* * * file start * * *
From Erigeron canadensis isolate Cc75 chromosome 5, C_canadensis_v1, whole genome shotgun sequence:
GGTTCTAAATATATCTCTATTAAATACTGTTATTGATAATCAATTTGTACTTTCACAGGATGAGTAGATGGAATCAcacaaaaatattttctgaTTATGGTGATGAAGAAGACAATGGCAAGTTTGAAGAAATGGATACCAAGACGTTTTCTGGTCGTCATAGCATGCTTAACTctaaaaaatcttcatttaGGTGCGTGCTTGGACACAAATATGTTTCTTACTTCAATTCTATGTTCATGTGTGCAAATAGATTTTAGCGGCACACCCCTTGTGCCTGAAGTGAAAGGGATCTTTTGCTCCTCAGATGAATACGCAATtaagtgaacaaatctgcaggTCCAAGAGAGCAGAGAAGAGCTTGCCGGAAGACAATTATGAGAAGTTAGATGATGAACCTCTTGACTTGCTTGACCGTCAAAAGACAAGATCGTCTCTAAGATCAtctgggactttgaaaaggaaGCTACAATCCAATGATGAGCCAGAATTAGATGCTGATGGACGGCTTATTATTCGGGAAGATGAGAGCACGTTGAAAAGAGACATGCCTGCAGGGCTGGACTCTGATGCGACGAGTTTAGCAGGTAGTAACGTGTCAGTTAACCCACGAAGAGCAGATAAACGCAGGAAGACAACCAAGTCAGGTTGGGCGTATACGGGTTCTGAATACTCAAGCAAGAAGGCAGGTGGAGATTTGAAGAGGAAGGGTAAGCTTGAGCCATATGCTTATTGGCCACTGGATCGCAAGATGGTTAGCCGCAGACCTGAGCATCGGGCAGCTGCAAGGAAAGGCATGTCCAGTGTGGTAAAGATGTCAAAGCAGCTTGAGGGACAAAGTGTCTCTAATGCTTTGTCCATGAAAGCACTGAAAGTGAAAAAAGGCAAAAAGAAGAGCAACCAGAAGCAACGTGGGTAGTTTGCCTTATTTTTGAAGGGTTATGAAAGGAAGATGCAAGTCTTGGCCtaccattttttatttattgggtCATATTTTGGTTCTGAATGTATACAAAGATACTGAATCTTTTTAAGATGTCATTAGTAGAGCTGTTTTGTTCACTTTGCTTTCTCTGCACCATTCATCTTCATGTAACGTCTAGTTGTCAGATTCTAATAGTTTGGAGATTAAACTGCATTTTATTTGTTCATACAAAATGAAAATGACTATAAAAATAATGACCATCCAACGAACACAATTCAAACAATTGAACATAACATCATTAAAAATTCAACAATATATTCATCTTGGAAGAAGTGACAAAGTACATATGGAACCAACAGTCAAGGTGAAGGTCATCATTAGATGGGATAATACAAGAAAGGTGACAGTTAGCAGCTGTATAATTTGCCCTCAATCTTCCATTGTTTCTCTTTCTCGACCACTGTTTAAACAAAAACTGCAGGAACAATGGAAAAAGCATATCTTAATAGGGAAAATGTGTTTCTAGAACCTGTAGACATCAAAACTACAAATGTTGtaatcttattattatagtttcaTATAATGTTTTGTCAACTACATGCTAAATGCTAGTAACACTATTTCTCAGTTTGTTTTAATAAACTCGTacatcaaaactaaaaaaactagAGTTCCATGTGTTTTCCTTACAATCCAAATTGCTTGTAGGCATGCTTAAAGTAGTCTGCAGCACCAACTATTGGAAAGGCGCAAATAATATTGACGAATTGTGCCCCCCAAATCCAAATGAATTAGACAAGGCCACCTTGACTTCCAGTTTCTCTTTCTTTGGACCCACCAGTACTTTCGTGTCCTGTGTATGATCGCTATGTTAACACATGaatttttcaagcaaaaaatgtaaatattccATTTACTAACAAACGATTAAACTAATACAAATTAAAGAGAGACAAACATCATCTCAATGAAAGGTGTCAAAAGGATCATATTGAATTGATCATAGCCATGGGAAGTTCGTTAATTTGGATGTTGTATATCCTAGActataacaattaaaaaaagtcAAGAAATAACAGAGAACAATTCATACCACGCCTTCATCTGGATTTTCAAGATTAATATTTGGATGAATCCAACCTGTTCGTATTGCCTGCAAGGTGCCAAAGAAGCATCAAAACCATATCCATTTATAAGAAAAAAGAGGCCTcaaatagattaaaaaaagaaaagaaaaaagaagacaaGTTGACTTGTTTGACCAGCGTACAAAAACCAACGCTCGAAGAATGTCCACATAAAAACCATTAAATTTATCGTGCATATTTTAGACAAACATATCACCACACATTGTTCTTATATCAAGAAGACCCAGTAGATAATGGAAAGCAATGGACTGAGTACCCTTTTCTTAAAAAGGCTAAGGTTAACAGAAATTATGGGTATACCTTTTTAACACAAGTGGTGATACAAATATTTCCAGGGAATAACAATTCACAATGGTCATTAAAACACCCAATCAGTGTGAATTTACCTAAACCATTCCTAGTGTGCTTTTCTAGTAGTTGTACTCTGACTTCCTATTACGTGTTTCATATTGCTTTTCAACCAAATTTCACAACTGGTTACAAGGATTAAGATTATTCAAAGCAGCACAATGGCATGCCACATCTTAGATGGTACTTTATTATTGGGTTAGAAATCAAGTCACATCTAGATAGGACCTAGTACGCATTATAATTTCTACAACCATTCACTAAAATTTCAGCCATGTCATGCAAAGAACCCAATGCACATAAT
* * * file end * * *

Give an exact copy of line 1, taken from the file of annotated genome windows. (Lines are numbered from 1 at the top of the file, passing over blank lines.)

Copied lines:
From Erigeron canadensis isolate Cc75 chromosome 5, C_canadensis_v1, whole genome shotgun sequence: